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Just because something IS, does that mean it OUGHT to be?

28 Sep

is-ought-fallacy  Given the breathless rate of societal upheaval in America these past 2 years, the IS/OUGHT fallacy seems to be the modus operandi of the current ‘Culture Nazis’.

What do I mean by that?

First of all, to set the stage for this failure in reasoning,  here is where I see this kind of fallacious thinking popping up.  People seem to believe and argue for a narrative that goes like this:

  • This relationship exists (IS), therefore it ought to be authorized (OUGHT)

In short hand – If something exists, it should exist.

But is that true? And if so, then on what basis?  What grounds or serves as a foundation for this premise and conclusion?

If my two-year old granddaughter makes a scene when her parents deny her every wish, should she throw a tantrum just because that is her ‘natural’ or default response?

Just because she screams, should she scream?

Can we say that something is wrong or right?  Or is personal preference what supports our decisions?

A toddler’s self-centered outburst is small potatoes compared to what culture is claiming as reasonable.  Consider the following if/then conditional premises that follow this is/ought line of thinking:

  • If two people love each other and feel their relationship deserves official recognition, then they ought to have the freedom to marry with the state’s approval
  • If a person born a biological male feels better acting like a female, then he should be acknowledged as a female

What’s the difference between those is-ought statements and the following?

  • If a person feels like she is very overweight, but her appearance belies her feelings, then she should be treated as overweight (this is the way she is as she defines reality, then others should accept her preference)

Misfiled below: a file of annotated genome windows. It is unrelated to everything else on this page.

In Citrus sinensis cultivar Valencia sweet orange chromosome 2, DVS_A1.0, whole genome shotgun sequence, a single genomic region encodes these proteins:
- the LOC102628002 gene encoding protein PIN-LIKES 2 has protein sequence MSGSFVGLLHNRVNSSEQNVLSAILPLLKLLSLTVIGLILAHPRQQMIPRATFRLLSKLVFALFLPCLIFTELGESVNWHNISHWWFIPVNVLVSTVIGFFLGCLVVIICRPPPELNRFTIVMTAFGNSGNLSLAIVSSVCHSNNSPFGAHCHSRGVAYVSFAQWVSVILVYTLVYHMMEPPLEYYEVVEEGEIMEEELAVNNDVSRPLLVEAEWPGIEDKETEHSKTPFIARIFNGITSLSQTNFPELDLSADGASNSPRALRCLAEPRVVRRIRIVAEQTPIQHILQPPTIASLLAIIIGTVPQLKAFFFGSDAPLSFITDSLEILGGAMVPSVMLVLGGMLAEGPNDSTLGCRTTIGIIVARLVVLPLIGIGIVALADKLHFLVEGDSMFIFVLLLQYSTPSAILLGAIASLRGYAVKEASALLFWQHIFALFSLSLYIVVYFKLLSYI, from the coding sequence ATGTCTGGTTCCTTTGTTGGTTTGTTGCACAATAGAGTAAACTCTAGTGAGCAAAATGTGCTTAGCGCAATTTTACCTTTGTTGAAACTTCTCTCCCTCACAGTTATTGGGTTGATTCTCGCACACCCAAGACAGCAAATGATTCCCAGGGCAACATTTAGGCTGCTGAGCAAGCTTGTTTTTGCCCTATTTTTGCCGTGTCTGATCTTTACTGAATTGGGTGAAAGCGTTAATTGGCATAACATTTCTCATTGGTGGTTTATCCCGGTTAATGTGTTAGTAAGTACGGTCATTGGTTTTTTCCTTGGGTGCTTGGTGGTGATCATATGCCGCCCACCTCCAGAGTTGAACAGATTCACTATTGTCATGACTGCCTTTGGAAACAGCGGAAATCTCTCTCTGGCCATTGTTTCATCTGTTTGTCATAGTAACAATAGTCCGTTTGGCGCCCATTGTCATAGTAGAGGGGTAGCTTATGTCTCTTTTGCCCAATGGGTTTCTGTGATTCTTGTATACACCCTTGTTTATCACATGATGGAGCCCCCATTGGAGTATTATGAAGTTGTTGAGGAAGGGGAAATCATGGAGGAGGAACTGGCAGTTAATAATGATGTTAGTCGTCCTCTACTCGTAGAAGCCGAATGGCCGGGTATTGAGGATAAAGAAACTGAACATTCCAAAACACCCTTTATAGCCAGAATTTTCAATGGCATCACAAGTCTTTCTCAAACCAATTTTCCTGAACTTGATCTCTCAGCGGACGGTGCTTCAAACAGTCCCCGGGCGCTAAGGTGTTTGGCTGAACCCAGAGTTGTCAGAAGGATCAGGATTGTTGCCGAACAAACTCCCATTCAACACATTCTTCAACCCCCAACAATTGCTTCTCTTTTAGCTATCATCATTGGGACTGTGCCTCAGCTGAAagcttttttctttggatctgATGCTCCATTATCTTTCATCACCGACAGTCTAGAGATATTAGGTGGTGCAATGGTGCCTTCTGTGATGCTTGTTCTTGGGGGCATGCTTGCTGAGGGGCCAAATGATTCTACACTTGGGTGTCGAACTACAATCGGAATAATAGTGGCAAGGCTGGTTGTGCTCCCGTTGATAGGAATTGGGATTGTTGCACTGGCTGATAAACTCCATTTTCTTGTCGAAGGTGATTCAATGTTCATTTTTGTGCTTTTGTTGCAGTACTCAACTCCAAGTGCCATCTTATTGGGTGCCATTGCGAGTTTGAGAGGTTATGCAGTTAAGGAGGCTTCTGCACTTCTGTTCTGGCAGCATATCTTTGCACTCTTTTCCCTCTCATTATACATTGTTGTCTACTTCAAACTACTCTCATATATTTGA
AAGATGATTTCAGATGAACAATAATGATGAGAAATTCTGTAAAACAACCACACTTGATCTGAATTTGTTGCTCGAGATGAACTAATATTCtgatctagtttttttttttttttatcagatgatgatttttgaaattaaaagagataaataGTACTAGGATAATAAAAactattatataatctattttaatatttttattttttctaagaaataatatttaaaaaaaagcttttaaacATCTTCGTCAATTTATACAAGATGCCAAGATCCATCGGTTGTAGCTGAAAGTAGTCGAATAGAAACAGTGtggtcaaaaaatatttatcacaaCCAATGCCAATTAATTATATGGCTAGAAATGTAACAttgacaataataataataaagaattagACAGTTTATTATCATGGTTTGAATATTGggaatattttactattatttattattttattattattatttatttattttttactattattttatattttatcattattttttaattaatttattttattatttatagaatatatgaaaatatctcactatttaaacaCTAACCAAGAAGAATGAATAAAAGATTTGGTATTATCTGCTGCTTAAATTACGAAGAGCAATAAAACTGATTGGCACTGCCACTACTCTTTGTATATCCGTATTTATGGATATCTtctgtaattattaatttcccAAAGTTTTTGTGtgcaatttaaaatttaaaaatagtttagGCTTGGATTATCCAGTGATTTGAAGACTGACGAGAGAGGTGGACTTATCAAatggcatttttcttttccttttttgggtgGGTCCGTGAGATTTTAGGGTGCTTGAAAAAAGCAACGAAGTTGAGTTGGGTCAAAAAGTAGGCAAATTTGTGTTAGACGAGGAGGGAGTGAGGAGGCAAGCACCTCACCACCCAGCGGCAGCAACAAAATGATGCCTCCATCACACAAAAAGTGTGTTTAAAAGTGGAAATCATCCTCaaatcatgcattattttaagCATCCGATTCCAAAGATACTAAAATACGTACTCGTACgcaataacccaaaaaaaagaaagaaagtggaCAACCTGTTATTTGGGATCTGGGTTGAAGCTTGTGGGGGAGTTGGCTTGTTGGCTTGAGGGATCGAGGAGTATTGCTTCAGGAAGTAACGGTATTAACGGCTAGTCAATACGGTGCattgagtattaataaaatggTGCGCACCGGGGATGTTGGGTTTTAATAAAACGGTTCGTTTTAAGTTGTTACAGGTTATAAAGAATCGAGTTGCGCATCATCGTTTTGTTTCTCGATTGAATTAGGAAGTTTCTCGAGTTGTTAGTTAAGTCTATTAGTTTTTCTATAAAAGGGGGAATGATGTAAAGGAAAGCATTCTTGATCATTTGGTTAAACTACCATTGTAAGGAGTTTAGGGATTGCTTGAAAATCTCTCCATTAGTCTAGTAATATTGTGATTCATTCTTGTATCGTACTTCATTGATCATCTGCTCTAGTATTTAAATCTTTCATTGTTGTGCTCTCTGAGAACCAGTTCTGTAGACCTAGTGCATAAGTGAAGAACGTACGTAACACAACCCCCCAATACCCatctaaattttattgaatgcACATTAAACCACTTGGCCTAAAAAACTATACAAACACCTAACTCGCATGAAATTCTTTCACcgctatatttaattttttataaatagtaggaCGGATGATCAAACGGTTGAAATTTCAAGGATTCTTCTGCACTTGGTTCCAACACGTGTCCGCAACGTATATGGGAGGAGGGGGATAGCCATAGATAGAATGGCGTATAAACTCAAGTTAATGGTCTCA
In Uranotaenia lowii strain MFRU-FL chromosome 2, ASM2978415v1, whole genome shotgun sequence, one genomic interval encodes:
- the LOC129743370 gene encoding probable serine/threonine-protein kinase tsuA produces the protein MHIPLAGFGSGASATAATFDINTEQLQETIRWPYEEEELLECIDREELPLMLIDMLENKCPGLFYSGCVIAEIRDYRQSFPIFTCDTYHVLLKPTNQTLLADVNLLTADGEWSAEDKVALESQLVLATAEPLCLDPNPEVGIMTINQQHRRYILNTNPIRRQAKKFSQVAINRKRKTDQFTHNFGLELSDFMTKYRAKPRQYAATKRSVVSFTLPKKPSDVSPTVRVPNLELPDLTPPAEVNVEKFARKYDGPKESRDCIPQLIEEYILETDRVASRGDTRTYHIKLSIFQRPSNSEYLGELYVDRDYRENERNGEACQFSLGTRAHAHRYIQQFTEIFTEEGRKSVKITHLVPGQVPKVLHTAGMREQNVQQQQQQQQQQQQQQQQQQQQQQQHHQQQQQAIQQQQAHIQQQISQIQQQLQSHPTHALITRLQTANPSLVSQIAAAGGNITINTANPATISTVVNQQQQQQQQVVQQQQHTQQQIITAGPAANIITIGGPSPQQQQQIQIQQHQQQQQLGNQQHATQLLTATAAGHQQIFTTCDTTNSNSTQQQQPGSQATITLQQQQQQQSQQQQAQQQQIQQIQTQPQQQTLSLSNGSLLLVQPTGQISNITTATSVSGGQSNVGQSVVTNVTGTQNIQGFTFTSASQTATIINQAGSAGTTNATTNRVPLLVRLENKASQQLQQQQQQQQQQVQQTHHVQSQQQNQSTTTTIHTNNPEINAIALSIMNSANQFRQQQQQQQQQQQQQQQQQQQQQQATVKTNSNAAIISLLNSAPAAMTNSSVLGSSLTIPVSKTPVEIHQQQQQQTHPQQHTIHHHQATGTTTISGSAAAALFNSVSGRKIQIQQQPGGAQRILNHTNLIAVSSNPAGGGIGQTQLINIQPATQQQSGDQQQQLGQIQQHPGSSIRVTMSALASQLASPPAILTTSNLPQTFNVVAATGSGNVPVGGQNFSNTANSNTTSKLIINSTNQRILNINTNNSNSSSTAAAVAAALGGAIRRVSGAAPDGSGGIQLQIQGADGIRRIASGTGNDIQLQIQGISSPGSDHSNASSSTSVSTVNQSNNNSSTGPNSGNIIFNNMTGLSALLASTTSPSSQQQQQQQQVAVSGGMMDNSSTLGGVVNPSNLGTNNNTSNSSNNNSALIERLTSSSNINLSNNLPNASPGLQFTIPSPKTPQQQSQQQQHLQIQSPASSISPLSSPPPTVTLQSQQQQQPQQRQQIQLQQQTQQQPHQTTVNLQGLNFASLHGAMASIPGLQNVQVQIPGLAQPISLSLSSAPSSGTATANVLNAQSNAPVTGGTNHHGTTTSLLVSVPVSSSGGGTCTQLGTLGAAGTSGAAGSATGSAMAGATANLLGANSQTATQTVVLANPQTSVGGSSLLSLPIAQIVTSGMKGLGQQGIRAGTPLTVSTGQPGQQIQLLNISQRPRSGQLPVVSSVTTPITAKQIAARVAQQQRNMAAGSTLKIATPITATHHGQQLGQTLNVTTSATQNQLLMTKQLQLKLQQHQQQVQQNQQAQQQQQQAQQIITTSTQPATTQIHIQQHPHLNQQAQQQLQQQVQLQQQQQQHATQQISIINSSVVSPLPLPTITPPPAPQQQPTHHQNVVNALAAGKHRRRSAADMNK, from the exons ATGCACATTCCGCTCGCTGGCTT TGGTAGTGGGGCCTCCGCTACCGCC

• If a person claims he can operate a motor vehicle and consume marijuana, then he should be allowed to do so  (this is his self-evaluation, therefore we should accept it)

The first two affirmations are now accepted by a segment of our US population.  The last two claims more folks might question.  But the reasoning in all 4 if-then statements is the same.

Should we really make decisions about what is good, right, beautiful and acceptable based on what occurs naturally, what we prefer or what we feel?  Many would say unequivocally YES!   When we balk at submitting to authority we do so out from a desire for self-rule or AUTO-NOMY.  ‘Who gives YOU (or society, or the church, or God!) the right to tell me what to do!’

When a people no longer submit to law or when the law becomes watered down so that it can be stretched to mean whatever one wants, then anarchy ensues.

Even if my country is becoming unmoored and applying false reasoning to justify personal preference, Christians have an authoritative foundation to guide and ground their decisions.  What a relief.

As a Christian, my parameters of what is the good and acceptable are detailed in the teachings and commandments of God.  He is my creator and I belong to Him.  So I defer to His wisdom and His wishes for me.

Many Americans seem increasingly to prefer a decision-making model that leaves them like drifting ships with no anchor.  In reality, without any authority in their lives they are actual prisoners of their temperamental or fickle feelings.

Who wants to live with this life rule?: “What IS today IS my truth and I OUGHT to be accepted by everyone.  And I reserve the right to adjust how I feel and act for tomorrow. My opinion and preference is how I define my reality.”

 

 

 

 

Underpinnings of logical thought

4 May

Here’s an argument:

The biblical worldview is the optimal worldview to support logic because it best explains why we can declare a premise to be either TRUE or FALSE.

True or false

Let me explain what I mean.  To use the tools of logic, we must assume several conditions about the building blocks of an argument.  At its most basic analysis, there are 3 component parts to an argument:

-terms (individual words or phrases that represent a concept like: chocolate ice cream or dogs)

-premises (statements that provide a judgment about a concept like: red hair is thick or cats are quirky)

-syllogisms (the ensemble of at least 2 premises and the conclusion that follows like:  PREMISE 1 – All boys are strong  PREMISE 2 – Joe is a boy  CONCLUSION – Joe is strong)

When evaluating terms, premises and syllogisms, logicians use this measurement:

  • terms are either clear or ambiguous (to the degree that they unequivocally and explicitly describe a concept)
  • premises are either true or false (to the degree they accurately match reality)